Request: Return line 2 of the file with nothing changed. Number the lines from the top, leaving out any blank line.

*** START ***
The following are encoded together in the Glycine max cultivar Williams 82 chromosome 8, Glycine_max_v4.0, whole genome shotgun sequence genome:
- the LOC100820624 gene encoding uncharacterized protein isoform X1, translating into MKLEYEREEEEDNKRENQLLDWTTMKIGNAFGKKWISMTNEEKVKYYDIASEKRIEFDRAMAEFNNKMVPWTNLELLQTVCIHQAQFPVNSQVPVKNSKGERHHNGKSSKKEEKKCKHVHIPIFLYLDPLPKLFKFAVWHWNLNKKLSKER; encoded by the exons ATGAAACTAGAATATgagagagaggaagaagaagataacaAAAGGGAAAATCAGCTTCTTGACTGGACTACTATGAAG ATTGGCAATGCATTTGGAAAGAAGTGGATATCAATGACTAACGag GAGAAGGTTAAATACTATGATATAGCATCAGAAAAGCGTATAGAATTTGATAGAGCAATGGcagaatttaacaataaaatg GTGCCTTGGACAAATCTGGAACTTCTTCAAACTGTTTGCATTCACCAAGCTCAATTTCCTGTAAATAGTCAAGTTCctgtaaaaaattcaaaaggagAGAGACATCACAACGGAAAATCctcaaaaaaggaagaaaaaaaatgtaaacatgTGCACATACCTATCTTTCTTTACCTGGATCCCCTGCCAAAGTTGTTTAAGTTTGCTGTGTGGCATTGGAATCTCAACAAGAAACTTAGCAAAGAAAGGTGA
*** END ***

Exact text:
- the LOC100820624 gene encoding uncharacterized protein isoform X1, translating into MKLEYEREEEEDNKRENQLLDWTTMKIGNAFGKKWISMTNEEKVKYYDIASEKRIEFDRAMAEFNNKMVPWTNLELLQTVCIHQAQFPVNSQVPVKNSKGERHHNGKSSKKEEKKCKHVHIPIFLYLDPLPKLFKFAVWHWNLNKKLSKER; encoded by the exons ATGAAACTAGAATATgagagagaggaagaagaagataacaAAAGGGAAAATCAGCTTCTTGACTGGACTACTATGAAG ATTGGCAATGCATTTGGAAAGAAGTGGATATCAATGACTAACGag GAGAAGGTTAAATACTATGATATAGCATCAGAAAAGCGTATAGAATTTGATAGAGCAATGGcagaatttaacaataaaatg GTGCCTTGGACAAATCTGGAACTTCTTCAAACTGTTTGCATTCACCAAGCTCAATTTCCTGTAAATAGTCAAGTTCctgtaaaaaattcaaaaggagAGAGACATCACAACGGAAAATCctcaaaaaaggaagaaaaaaaatgtaaacatgTGCACATACCTATCTTTCTTTACCTGGATCCCCTGCCAAAGTTGTTTAAGTTTGCTGTGTGGCATTGGAATCTCAACAAGAAACTTAGCAAAGAAAGGTGA